Martinsburg was affected more than any other area in the state’s easternmost counties. There were thousands of cases. Both King’s Daughters and City Hospital were filled to capacity. The Y.M.C.A. building was in use as a hospital. Doctors, nurses, and medical personnel were exhausted.
Most victims were young men and women from eighteen to twenty-five years old. A secondary infection of pneumonia was most often the cause of death. It was estimated that in Martinsburg alone, there were four thousand cases influenza. One in three people in Martinsburg was afflicted with the flu.
There were so many deaths that undertakers could not acquire coffins fast enough. Bodies of the dead were placed in vaults and temporary morgues all over the city. One such place was the mausoleum at Green Hill Cemetery. It is said the bodies were “stacked like cord wood.” Digging graves was almost fruitless as the grave diggers fell so far behind that women were providing labor to meet demand.
By the end of October, new cases of the flu dropped abruptly. One week there were hundreds of deaths from the flu locally, the next week there were almost none. The standard theory is that by this time, the doctors got better at treating and preventing pneumonia.
In any case, it is safe to say that the 1918 flu epidemic was a significant event in Martinsburg and Berkeley County slightly more than one hundred years ago.

We’ve already talked about some of the companies and people who made Martinsburg a textile industry center from the 1890...
02/15/2020

We’ve already talked about some of the companies and people who made Martinsburg a textile industry center from the 1890s until the 1960s. One of those companies was the Shenandoah Pants Company. William Stanton Berk was one of the men who helped make the textile industry one of the pillars of the local economy.
William Stanton Berk was the grandson of German immigrants who was born in 1862 in Pennsylvania. William’s father, John learned the shoemaker’s trade at a young age and became skilled in that trade while living in Greencastle, Pennsylvania, where he practiced his trade until his death.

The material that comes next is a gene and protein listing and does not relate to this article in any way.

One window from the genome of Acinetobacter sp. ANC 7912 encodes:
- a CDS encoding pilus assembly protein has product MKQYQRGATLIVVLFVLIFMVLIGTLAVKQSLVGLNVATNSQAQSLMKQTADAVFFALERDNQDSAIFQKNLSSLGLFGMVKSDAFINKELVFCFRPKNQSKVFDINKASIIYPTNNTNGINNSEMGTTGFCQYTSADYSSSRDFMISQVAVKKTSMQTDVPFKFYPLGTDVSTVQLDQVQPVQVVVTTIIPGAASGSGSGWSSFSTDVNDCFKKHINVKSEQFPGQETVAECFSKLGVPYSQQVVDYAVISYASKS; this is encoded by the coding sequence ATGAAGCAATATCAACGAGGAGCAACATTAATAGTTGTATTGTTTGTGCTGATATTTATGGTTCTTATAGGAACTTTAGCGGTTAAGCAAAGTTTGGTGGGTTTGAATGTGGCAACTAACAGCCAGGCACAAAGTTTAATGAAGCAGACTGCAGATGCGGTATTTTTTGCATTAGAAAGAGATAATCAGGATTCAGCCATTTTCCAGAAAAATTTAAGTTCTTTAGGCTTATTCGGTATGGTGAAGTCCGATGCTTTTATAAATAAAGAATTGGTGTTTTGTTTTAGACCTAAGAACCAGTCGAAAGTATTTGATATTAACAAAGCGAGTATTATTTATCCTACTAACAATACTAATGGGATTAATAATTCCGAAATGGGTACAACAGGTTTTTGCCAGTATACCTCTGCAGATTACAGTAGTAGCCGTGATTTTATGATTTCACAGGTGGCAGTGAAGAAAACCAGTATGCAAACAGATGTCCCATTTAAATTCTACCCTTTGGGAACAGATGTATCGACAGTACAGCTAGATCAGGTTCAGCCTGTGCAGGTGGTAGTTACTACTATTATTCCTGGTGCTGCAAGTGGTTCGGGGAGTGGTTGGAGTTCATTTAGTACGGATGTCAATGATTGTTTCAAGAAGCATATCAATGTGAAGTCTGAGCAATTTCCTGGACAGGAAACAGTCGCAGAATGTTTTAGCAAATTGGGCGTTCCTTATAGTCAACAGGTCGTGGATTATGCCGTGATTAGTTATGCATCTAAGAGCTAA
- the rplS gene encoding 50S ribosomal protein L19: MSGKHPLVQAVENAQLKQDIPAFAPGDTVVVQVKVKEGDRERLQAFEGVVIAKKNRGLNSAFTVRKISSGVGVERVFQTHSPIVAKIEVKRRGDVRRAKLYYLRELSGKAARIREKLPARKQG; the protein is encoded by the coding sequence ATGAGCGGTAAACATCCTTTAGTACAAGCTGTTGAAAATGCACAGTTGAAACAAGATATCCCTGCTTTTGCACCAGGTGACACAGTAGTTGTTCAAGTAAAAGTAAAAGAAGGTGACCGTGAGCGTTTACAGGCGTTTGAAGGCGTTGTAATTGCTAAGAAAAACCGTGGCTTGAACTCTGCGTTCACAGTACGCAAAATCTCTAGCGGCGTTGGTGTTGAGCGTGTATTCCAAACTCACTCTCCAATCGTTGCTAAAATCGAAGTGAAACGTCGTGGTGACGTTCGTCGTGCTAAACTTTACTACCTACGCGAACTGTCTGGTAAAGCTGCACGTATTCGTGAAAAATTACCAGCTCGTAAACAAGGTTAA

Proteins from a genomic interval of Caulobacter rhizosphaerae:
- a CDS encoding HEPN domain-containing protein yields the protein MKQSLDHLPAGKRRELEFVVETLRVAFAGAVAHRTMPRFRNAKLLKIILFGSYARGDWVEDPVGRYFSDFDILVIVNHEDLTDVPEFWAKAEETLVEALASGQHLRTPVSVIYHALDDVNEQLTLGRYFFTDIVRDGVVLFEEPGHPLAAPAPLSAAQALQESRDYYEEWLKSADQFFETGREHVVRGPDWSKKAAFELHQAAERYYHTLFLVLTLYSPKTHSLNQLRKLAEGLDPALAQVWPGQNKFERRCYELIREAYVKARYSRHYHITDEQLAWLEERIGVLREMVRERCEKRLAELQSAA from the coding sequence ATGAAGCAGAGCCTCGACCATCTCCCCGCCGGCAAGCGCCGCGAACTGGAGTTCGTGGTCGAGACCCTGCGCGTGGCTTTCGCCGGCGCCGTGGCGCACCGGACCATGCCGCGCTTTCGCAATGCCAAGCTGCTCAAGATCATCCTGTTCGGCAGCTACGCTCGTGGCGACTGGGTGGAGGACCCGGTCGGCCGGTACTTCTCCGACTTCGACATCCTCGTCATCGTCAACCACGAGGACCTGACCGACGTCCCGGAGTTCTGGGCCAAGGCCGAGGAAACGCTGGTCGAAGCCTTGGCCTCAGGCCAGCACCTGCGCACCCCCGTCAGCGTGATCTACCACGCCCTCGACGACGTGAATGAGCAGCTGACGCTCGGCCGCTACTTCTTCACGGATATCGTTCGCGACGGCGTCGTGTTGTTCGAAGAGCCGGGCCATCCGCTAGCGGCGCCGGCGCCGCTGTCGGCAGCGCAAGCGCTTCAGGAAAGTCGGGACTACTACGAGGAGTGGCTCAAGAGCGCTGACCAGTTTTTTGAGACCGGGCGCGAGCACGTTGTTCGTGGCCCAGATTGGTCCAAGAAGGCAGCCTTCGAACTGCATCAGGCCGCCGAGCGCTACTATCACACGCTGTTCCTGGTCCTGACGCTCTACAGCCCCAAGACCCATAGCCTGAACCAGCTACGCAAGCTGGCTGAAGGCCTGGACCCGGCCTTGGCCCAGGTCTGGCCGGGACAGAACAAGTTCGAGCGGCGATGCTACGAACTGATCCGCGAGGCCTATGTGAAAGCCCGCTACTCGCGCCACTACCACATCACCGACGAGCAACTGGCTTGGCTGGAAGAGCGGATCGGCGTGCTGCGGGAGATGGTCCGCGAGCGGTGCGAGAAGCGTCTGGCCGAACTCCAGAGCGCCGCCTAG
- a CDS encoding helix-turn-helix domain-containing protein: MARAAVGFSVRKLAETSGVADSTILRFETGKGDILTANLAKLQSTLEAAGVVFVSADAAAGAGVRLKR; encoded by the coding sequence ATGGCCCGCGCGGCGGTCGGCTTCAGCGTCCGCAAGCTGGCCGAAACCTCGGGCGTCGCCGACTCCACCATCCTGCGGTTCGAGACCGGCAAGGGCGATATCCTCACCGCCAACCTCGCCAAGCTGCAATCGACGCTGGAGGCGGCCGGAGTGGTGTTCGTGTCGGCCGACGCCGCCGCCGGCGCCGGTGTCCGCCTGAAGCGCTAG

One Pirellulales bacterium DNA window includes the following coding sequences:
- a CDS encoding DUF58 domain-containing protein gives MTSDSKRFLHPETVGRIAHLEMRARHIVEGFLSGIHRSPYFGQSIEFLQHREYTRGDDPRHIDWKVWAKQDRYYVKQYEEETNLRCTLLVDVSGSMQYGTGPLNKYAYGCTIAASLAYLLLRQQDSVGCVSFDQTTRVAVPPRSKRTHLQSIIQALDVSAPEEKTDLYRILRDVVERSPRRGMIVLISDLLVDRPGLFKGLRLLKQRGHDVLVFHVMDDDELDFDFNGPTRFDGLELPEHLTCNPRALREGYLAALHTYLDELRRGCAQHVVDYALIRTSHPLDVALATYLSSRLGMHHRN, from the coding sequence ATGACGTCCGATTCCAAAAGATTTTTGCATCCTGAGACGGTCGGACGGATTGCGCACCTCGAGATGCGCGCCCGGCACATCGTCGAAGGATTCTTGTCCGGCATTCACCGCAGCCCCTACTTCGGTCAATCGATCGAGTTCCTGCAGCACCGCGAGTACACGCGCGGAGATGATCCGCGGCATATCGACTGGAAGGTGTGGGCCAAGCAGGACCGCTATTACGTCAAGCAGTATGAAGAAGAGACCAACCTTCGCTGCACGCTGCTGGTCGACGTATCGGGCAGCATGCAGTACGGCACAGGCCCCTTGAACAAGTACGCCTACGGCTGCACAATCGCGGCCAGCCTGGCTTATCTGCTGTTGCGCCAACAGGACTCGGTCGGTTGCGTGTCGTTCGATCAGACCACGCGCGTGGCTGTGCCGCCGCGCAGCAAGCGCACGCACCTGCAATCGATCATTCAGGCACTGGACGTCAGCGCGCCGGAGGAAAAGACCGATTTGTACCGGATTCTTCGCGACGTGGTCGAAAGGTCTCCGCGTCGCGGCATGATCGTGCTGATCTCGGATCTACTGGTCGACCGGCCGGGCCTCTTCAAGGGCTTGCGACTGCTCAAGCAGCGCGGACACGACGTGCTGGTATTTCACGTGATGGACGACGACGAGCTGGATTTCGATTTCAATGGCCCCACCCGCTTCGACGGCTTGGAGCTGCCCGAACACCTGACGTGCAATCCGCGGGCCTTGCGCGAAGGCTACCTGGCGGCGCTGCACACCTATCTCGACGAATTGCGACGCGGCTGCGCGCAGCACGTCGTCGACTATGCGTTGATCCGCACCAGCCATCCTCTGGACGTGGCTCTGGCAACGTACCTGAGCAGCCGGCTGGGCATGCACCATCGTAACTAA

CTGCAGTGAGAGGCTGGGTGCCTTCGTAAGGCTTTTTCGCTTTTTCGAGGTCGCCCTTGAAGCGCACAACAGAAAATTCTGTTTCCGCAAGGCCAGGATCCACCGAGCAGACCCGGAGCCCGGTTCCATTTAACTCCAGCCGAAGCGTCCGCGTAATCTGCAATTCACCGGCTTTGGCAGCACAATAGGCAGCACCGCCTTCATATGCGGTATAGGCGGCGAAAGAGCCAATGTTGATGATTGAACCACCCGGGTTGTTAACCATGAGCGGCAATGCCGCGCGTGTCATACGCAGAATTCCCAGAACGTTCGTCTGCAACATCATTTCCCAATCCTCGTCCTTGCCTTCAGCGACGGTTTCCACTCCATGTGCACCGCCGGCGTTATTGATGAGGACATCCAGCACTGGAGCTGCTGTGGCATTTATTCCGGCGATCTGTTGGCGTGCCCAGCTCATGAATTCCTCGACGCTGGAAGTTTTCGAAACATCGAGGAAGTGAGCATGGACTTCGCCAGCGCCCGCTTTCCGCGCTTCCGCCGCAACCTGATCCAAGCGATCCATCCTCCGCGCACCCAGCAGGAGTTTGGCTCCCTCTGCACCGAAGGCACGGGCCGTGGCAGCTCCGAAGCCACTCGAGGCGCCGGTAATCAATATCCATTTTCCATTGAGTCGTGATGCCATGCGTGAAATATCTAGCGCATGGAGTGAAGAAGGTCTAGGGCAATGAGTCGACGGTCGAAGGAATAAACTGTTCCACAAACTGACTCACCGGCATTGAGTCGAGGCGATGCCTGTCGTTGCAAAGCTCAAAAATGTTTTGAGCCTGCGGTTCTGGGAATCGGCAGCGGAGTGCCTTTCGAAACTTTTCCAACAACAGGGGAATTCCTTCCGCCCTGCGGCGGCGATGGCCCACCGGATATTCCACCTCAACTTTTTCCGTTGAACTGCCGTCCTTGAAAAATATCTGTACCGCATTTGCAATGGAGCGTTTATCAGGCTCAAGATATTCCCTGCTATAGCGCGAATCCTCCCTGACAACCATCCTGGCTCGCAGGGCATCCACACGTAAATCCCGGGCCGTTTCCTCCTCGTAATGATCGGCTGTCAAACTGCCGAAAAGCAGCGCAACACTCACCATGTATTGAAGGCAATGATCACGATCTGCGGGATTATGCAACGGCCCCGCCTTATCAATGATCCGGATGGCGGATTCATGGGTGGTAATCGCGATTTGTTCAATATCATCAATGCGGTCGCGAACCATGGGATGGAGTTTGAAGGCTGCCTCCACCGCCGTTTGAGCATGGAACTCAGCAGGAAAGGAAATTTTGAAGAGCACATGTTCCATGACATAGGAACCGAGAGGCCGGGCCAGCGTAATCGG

After attending school for six years, at age eleven be began working as a clerk in a grocery store. After six years as a clerk, he entered into an appointment to the tailor’s trade with L. Catotner and Son, and three years later worked as a journeyman tailor.
His next “engagement” was in Mercersburg, Pennsylvania with J.W. Rearick, where he became an expert cutter. Six years later, Berk became involved with the manufacture of trousers and overalls. He continued these operations in Greencastle until 1898, when he became associated with his brother, Charles, in operating the Shenandoah Pants Factory in Martinsburg.
He then organized the Southern Merchant Tailoring Co., where he continued until 1906, after which he conducted a men’s clothing and finishing good store, then was engaged as a merchant tailor. He then became associated with the Royal Woolen Mills Company of Hagerstown, Maryland, and the National Woolen Mills of Parkersburg, WV, where he was in charge of operations.
William S. Berk was a loyal and publicly aware and active citizen. He was an influential member of community affairs in Martinsburg. He served on the Martinsburg for two terms, one of them as treasurer. He was also president of the board of education.
Berk and his wife, Mamie Diffenderfer, a Martinsburg native, were members of the First Methodist Church where he was president of the Sunday School Class of 200. He was involved in various community organizations and was very active in the community.

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126 E Race St
Martinsburg, WV
25401

General information

BCHS Archives and Research Center is open by appointment only (Thursday and Friday). To make an appointment, please give two weeks advance notice. Appointments can be made at 304-267-4713 and by email at [email protected]

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Comments

I am looking for information regarding the WPA projects in Berkeley County. I have read that among these projects there were photos taken of many homes and barns within the area during that period. I am particularly looking for photos of homes and/or barns as part of the Mish families living in Berkeley County. The Mish family lived in the Bunker Hill and Inwood areas. I so appreciate any and all help you can provide. I am more than willing to pay for any and all costs involved in research time, copying and postage. Thank you for taking the time to address my questions. Karen Bishop Wood
Is there a map that overlays the original Morgan Morgan 1,000 acre land grant onto a current map? I would like to see if my home (in Southside Subdivision on Charming Lane - off of Torytown Road) was part of the original land grant.
I have a marriage record 3b112 of a James Shane and a Catherine Snode (I believe it should be Shrode) from April 15, 1809. Where would I find the actual document?
Folks, what is the proper way to refer to a person from Berkeley county? Berkeleyian, Berkeleyite, etc?
The brst recognition ever
I'll be a top fan forever if yall let me, great honor.
It's great to be honored by a terrific historical society
Proud to be a top fan of such a top page
I have ties to Berkley co., I love Berkeley co and the whole state of W.Va